University of Houston Writing Center
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Five Principles for Effective Legal Writing

Try incorporating one or more of these principles into your game plan for revising a piece of writing. These principles are used to rate the samples submitted during Orientation:

  1. Purpose: The writing should accomplish something. That purpose, along with your knowledge of audience, should determine the form, style, and tone of the writing. Formulate a claim or thesis statement that predicts your presentation clearly, and locate it prominently.
  2. Elaboration: Help the audience see your point: map out the reasoning behind the conclusion. Satisfy your audience's need for unity and coherence by building paragraphs that support topic sentences with details; use examples and references to sources as evidence to illustrate your points. Craft sentences to embody thought structures, logical relationships, and clear connections.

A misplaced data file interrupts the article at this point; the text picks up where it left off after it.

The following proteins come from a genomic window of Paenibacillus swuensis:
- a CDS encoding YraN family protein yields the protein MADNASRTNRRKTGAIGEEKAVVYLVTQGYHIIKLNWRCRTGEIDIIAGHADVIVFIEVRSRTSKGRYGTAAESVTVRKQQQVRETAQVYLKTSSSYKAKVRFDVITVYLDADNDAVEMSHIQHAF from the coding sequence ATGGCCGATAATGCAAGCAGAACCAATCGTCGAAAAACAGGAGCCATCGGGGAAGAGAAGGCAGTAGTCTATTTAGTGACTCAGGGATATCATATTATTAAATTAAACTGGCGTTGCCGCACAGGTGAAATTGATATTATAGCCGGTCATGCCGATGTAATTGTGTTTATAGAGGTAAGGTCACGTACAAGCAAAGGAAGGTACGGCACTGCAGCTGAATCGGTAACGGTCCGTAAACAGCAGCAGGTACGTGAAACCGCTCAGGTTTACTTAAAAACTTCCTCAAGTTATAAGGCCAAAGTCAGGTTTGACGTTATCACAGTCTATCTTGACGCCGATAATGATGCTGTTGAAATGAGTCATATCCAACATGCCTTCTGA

3. Power/Emphasis: Understand the audience's need for prediction and fulfillment, unity and coherence. Carefully use emphatic positions for powerful paragraphs and sentences. As a general rule, place the familiar at the beginning, the new and more-complicated at the end.
  4. Economy: Your audience is usually pressed for time, so address their need for economy. Use fewer words in more effective sentences and phrases.
  5. Clarity: You will usually get your message across to your audience best if you make your main “characters” (agents) the subjects and the important actions the verbs of your sentences. Choose well-suited and precise words.